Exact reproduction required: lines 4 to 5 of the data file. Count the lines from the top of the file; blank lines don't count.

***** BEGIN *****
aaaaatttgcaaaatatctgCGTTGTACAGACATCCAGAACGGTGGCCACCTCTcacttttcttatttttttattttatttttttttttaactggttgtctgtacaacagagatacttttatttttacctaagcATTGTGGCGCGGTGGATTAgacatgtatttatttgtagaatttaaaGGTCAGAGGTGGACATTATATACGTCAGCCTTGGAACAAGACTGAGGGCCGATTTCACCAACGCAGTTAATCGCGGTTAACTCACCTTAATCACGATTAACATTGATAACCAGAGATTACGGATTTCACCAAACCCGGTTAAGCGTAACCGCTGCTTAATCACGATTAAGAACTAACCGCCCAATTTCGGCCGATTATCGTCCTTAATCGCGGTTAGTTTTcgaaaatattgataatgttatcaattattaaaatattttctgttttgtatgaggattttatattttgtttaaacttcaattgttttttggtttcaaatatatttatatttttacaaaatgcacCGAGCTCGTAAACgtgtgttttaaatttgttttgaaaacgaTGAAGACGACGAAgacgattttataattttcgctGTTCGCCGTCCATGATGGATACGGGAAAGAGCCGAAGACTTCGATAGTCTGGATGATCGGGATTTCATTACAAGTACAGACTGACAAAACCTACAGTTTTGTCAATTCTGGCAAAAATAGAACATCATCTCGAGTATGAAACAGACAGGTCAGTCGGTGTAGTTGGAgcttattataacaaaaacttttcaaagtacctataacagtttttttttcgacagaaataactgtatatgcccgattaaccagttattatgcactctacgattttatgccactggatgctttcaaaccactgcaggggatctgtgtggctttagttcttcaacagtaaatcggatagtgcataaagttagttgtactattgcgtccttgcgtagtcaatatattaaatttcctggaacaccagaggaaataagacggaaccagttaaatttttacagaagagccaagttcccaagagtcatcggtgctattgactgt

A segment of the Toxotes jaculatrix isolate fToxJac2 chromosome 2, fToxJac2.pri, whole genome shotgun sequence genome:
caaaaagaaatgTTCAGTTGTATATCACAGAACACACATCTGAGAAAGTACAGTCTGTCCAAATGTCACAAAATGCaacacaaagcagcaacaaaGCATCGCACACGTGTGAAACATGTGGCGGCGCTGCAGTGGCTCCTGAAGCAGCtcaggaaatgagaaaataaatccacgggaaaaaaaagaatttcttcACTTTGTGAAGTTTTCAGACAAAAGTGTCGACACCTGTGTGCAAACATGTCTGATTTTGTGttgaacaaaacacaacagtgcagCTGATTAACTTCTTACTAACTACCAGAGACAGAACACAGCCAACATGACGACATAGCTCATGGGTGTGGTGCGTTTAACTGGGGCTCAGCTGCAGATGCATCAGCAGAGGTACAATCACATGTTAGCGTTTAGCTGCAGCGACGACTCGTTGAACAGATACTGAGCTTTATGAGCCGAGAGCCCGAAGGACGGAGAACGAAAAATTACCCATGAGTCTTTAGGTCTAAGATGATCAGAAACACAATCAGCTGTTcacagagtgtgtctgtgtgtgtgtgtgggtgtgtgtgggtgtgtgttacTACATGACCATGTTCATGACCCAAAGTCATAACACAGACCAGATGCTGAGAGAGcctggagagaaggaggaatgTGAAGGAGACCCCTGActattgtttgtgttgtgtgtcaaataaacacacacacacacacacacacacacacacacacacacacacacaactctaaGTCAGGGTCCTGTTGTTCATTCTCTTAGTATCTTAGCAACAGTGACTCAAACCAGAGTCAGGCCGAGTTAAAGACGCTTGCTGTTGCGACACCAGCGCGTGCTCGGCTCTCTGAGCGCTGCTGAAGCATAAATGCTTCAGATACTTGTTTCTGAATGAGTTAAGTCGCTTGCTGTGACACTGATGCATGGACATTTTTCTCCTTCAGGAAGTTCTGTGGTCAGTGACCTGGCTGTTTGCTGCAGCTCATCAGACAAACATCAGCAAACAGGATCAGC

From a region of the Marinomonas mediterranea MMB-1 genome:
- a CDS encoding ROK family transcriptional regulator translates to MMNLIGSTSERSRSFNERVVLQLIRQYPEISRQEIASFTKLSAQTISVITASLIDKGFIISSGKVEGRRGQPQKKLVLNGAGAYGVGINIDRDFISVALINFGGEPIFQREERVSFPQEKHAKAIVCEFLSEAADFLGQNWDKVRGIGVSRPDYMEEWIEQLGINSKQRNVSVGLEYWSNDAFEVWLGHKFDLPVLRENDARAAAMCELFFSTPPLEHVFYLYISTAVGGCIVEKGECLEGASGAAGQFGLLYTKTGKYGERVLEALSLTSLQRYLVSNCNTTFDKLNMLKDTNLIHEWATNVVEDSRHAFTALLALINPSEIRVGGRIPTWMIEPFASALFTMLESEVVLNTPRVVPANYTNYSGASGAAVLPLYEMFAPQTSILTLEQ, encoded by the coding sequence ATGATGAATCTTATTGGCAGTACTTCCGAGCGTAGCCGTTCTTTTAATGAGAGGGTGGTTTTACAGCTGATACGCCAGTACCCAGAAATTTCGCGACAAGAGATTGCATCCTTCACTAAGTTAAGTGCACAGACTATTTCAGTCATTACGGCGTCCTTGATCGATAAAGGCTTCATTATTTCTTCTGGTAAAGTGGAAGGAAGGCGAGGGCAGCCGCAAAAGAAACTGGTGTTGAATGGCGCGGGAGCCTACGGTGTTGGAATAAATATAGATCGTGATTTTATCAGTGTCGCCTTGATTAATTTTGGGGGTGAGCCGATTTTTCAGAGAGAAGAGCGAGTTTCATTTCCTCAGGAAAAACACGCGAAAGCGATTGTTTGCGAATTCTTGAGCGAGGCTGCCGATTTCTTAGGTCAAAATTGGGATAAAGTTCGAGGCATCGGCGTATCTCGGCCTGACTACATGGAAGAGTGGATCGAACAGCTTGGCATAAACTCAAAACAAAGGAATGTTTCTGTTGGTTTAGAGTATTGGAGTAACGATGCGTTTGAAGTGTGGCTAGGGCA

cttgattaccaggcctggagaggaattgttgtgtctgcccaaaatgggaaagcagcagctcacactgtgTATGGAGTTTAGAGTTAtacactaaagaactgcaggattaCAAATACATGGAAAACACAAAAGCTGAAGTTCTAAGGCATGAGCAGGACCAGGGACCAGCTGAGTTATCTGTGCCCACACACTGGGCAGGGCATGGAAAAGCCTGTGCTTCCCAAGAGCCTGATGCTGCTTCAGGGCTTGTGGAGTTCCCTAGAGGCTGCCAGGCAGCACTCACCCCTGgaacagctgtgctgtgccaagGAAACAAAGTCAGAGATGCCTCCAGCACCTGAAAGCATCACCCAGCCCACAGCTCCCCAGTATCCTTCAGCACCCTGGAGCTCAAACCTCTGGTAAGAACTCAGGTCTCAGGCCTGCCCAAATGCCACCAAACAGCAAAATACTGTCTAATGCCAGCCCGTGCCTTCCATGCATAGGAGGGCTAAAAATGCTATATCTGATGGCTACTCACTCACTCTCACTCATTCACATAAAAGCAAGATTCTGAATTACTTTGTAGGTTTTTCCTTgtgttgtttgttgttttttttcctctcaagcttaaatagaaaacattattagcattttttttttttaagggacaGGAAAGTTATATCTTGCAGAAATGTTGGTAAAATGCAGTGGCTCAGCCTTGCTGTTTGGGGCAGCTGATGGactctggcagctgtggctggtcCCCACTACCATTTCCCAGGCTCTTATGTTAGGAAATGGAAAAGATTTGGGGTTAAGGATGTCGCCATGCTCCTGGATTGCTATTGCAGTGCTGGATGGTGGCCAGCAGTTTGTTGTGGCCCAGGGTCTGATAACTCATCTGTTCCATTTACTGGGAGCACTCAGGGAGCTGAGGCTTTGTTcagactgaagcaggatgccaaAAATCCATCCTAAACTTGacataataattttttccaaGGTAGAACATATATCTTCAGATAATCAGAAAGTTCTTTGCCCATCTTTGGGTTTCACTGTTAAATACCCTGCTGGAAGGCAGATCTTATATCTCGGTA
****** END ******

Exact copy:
From a region of the Marinomonas mediterranea MMB-1 genome:
- a CDS encoding ROK family transcriptional regulator translates to MMNLIGSTSERSRSFNERVVLQLIRQYPEISRQEIASFTKLSAQTISVITASLIDKGFIISSGKVEGRRGQPQKKLVLNGAGAYGVGINIDRDFISVALINFGGEPIFQREERVSFPQEKHAKAIVCEFLSEAADFLGQNWDKVRGIGVSRPDYMEEWIEQLGINSKQRNVSVGLEYWSNDAFEVWLGHKFDLPVLRENDARAAAMCELFFSTPPLEHVFYLYISTAVGGCIVEKGECLEGASGAAGQFGLLYTKTGKYGERVLEALSLTSLQRYLVSNCNTTFDKLNMLKDTNLIHEWATNVVEDSRHAFTALLALINPSEIRVGGRIPTWMIEPFASALFTMLESEVVLNTPRVVPANYTNYSGASGAAVLPLYEMFAPQTSILTLEQ, encoded by the coding sequence ATGATGAATCTTATTGGCAGTACTTCCGAGCGTAGCCGTTCTTTTAATGAGAGGGTGGTTTTACAGCTGATACGCCAGTACCCAGAAATTTCGCGACAAGAGATTGCATCCTTCACTAAGTTAAGTGCACAGACTATTTCAGTCATTACGGCGTCCTTGATCGATAAAGGCTTCATTATTTCTTCTGGTAAAGTGGAAGGAAGGCGAGGGCAGCCGCAAAAGAAACTGGTGTTGAATGGCGCGGGAGCCTACGGTGTTGGAATAAATATAGATCGTGATTTTATCAGTGTCGCCTTGATTAATTTTGGGGGTGAGCCGATTTTTCAGAGAGAAGAGCGAGTTTCATTTCCTCAGGAAAAACACGCGAAAGCGATTGTTTGCGAATTCTTGAGCGAGGCTGCCGATTTCTTAGGTCAAAATTGGGATAAAGTTCGAGGCATCGGCGTATCTCGGCCTGACTACATGGAAGAGTGGATCGAACAGCTTGGCATAAACTCAAAACAAAGGAATGTTTCTGTTGGTTTAGAGTATTGGAGTAACGATGCGTTTGAAGTGTGGCTAGGGCA